Water + Electricity = Extreme Danger


icicles-ceiling-fan-USA-Today_Feb2021The entire country is watching the disaster in Texas right now, causing myriad problems from a complete weather surprise in a state that wasn’t ready for such an unprecedented occurrence of snow, ice, and bitter cold. You may have seen the photo of the icicles hanging from a ceiling fan in USA Today this week that has gone viral. It’s an absolute nightmare, and the entire country is holding Texas in love and support right now.

Deep plunges into cold weather cause havoc, even here in the D. C. area, where we can expect some freezing blasts in the winter months. When people are unaware of the potential dangers, the problems can quickly become life-threatening. 

Water and Electricity Don’t Mix

We all learn this lesson as children. Or do we? When hit with a sudden, unexpected disaster, the problems become even worse if you have not had any occasion to put the lesson to good use in the past. Texas’s tragic situation of water gushing out of burst sprinkler pipes through the electric ceiling fans does remind us to review how to safely operate when dealing with electricity and water in the same emergency. 

If you have electrical power and flooding (from above or below) is actively occurring:

Frozen Pipes and No Power

Your first concerns are often cooking, light to see by, and getting a shower if your power goes out. For many people, no electricity means no heat. When this happens, you must take precautions if the weather is cold enough to freeze. If it freezes in your water lines, pipes can burst, and all your problems just got much worse. Follow these recommendations:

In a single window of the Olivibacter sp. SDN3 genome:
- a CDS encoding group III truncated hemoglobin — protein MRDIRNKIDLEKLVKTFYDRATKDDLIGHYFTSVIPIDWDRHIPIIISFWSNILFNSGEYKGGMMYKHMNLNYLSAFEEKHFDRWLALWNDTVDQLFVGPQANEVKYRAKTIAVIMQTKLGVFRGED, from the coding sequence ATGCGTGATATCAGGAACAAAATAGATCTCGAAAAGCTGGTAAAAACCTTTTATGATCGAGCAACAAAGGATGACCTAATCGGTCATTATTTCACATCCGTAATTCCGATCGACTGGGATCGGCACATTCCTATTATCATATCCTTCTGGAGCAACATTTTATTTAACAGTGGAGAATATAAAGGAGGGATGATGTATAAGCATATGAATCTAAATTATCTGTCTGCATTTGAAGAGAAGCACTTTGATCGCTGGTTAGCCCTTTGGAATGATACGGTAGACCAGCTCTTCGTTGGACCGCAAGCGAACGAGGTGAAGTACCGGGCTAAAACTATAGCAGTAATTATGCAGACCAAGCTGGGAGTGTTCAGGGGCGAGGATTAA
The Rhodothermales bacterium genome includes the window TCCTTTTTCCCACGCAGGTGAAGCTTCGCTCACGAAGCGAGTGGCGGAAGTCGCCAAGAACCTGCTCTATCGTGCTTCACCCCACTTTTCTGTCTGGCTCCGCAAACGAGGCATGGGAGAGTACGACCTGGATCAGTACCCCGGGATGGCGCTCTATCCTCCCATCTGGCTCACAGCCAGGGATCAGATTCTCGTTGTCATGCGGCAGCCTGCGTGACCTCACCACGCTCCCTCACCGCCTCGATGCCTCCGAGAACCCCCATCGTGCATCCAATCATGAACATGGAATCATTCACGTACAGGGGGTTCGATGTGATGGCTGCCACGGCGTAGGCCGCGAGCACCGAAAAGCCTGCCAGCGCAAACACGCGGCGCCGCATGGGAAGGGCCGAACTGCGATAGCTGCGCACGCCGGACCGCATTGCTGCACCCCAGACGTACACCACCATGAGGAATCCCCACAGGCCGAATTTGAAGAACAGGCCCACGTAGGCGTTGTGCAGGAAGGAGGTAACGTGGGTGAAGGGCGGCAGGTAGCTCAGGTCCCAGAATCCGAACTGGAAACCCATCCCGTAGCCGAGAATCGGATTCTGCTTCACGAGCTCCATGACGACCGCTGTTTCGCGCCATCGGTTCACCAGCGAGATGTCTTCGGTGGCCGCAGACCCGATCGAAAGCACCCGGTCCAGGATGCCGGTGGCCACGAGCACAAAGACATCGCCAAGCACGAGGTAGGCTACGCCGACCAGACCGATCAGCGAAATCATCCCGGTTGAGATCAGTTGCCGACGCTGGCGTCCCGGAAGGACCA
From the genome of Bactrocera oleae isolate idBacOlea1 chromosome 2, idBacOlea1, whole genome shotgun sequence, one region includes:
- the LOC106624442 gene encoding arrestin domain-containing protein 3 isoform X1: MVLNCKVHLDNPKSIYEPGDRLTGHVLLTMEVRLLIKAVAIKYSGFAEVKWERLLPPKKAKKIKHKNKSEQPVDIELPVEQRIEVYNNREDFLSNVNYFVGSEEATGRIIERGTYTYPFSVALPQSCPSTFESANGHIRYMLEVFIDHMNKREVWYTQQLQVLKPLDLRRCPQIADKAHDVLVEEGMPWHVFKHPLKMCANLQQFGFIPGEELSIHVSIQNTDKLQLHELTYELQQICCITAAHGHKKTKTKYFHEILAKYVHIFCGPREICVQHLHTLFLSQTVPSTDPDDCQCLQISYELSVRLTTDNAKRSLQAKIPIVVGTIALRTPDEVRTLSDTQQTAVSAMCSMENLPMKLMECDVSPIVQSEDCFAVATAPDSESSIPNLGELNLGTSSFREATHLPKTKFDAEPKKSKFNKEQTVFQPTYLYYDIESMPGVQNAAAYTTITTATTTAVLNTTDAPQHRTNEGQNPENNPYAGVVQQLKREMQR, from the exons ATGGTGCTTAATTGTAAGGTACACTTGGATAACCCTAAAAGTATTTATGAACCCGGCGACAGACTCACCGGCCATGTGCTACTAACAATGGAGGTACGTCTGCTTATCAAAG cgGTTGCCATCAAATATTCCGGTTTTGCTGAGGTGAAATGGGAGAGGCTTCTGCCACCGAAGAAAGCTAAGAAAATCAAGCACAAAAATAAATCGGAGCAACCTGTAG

1. Leave a small trickle of water running in your faucets. Both hot and cold lines, as either or both can freeze. The running water alone may prevent freezing and keep your pipes from bursting.
  2. Leave the cupboard doors under the sinks open. Doing so will allow air to circulate and can help keep things warmer. 
  3. If you keep cleaners, bleach, or any other flammable or explosive chemical items under the sink, move them all to a safe spot. 
  4. Move refrigerated and frozen food to the garage or other now "refrigerated" areas.
  5. Keep bottled water, batteries, flashlights, candles, extra blankets and some healthy edibles on hand for emergency use only. 
  6. If you have an attached garage, close the doors to trap in heat. DO NOT RUN YOUR CAR in a closed garage, as the fumes can be undetectable and fatal. 
  7. Bring pets inside.
  8. Reach out to a neighbor who may be alone and unable to survive without the kindness of others.

See this Washington Post article, with a quote from Steve Wilcox, for more tips on how to stay warm and safe in a winter power outage.

When there is no power and extreme cold, things can go from inconvenient or unpleasant to the worst possible outcome. Don’t let that happen to your family, even when you never expected to live through an epic winter storm.  The smartest thing to do is be prepared. Mother Nature is capable of surprising us. Staying alive when you are freezing is crucial. Let's keep our electrical grid and our emergency kits in good condition year-round.

Be safe!